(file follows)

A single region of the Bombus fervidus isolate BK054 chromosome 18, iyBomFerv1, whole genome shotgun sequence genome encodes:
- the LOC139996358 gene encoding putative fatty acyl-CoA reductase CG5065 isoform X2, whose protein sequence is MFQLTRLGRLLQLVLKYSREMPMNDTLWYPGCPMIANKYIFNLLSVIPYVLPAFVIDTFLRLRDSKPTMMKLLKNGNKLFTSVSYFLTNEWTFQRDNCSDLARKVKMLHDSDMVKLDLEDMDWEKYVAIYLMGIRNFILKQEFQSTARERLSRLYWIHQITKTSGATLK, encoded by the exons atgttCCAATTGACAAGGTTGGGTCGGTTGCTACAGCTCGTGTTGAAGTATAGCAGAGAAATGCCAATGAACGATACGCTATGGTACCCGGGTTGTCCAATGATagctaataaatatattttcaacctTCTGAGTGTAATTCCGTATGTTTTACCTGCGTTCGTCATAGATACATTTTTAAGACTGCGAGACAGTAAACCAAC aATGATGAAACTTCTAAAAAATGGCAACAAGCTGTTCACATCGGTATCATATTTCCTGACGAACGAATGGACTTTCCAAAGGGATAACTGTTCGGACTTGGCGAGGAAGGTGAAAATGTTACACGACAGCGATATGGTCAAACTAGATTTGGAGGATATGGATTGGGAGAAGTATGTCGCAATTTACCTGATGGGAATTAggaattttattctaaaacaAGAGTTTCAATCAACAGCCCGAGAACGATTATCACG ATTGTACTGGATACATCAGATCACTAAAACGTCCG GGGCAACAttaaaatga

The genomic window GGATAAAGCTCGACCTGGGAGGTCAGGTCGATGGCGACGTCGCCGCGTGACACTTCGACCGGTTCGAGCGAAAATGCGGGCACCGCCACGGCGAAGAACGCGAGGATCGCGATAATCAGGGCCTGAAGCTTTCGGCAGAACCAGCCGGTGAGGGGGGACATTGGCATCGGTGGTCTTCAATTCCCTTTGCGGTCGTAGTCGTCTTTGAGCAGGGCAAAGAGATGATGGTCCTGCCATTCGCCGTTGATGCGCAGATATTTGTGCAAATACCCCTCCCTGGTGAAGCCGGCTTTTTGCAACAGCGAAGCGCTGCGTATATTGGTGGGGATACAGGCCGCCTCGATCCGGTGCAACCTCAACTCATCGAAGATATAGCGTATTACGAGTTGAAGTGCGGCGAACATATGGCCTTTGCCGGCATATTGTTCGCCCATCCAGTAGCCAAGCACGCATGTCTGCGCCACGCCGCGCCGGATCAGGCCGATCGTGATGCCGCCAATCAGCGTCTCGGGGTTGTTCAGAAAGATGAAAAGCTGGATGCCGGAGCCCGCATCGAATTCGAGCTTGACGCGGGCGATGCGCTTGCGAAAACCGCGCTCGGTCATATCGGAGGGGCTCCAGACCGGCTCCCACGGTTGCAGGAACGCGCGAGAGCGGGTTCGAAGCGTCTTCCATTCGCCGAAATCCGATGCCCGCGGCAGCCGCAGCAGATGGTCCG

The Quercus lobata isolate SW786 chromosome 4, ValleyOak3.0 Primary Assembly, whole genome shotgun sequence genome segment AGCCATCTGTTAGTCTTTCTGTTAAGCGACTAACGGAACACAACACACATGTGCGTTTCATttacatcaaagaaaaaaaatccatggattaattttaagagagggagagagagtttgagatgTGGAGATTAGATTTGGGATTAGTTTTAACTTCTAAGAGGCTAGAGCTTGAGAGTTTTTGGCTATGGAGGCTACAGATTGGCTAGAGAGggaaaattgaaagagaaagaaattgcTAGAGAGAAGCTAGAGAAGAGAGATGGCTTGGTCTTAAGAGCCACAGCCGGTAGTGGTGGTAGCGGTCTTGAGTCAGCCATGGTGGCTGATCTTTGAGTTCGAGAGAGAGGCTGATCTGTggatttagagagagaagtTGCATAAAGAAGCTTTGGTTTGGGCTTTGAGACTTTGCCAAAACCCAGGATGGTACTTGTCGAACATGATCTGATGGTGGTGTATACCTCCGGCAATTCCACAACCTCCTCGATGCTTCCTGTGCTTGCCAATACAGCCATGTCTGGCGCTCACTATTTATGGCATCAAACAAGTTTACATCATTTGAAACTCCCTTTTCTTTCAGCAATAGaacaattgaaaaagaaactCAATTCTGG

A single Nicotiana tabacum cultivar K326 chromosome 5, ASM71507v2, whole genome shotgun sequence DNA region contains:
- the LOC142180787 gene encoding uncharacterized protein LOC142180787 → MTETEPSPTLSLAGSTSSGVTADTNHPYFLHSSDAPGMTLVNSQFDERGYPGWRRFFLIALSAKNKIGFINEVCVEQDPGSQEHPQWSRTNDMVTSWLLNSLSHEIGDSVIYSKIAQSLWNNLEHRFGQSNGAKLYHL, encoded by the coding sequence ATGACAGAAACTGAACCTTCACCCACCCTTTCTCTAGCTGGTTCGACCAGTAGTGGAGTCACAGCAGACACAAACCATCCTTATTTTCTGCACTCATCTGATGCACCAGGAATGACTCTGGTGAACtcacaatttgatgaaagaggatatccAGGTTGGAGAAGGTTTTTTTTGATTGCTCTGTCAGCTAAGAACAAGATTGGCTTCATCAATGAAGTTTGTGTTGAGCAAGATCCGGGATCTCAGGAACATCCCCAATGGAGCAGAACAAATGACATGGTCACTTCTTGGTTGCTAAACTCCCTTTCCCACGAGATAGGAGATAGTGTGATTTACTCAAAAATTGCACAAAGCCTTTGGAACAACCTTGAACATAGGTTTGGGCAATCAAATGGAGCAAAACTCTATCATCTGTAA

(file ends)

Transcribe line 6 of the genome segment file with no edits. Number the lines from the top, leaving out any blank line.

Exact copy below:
- the LOC142180787 gene encoding uncharacterized protein LOC142180787 → MTETEPSPTLSLAGSTSSGVTADTNHPYFLHSSDAPGMTLVNSQFDERGYPGWRRFFLIALSAKNKIGFINEVCVEQDPGSQEHPQWSRTNDMVTSWLLNSLSHEIGDSVIYSKIAQSLWNNLEHRFGQSNGAKLYHL, encoded by the coding sequence ATGACAGAAACTGAACCTTCACCCACCCTTTCTCTAGCTGGTTCGACCAGTAGTGGAGTCACAGCAGACACAAACCATCCTTATTTTCTGCACTCATCTGATGCACCAGGAATGACTCTGGTGAACtcacaatttgatgaaagaggatatccAGGTTGGAGAAGGTTTTTTTTGATTGCTCTGTCAGCTAAGAACAAGATTGGCTTCATCAATGAAGTTTGTGTTGAGCAAGATCCGGGATCTCAGGAACATCCCCAATGGAGCAGAACAAATGACATGGTCACTTCTTGGTTGCTAAACTCCCTTTCCCACGAGATAGGAGATAGTGTGATTTACTCAAAAATTGCACAAAGCCTTTGGAACAACCTTGAACATAGGTTTGGGCAATCAAATGGAGCAAAACTCTATCATCTGTAA